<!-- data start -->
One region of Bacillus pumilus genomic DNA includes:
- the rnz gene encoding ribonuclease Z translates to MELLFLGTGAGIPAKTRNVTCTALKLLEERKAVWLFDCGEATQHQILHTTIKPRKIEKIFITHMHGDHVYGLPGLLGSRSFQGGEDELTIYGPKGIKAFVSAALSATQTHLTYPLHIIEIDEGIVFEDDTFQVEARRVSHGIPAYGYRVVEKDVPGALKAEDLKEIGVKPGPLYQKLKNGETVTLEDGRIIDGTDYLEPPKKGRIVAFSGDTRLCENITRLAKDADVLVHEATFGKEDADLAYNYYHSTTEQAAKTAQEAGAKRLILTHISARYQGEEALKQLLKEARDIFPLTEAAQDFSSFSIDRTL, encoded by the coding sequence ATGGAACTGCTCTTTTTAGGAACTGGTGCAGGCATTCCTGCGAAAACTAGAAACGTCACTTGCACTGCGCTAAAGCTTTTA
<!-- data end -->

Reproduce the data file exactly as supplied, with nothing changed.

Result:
One region of Bacillus pumilus genomic DNA includes:
- the rnz gene encoding ribonuclease Z translates to MELLFLGTGAGIPAKTRNVTCTALKLLEERKAVWLFDCGEATQHQILHTTIKPRKIEKIFITHMHGDHVYGLPGLLGSRSFQGGEDELTIYGPKGIKAFVSAALSATQTHLTYPLHIIEIDEGIVFEDDTFQVEARRVSHGIPAYGYRVVEKDVPGALKAEDLKEIGVKPGPLYQKLKNGETVTLEDGRIIDGTDYLEPPKKGRIVAFSGDTRLCENITRLAKDADVLVHEATFGKEDADLAYNYYHSTTEQAAKTAQEAGAKRLILTHISARYQGEEALKQLLKEARDIFPLTEAAQDFSSFSIDRTL, encoded by the coding sequence ATGGAACTGCTCTTTTTAGGAACTGGTGCAGGCATTCCTGCGAAAACTAGAAACGTCACTTGCACTGCGCTAAAGCTTTTA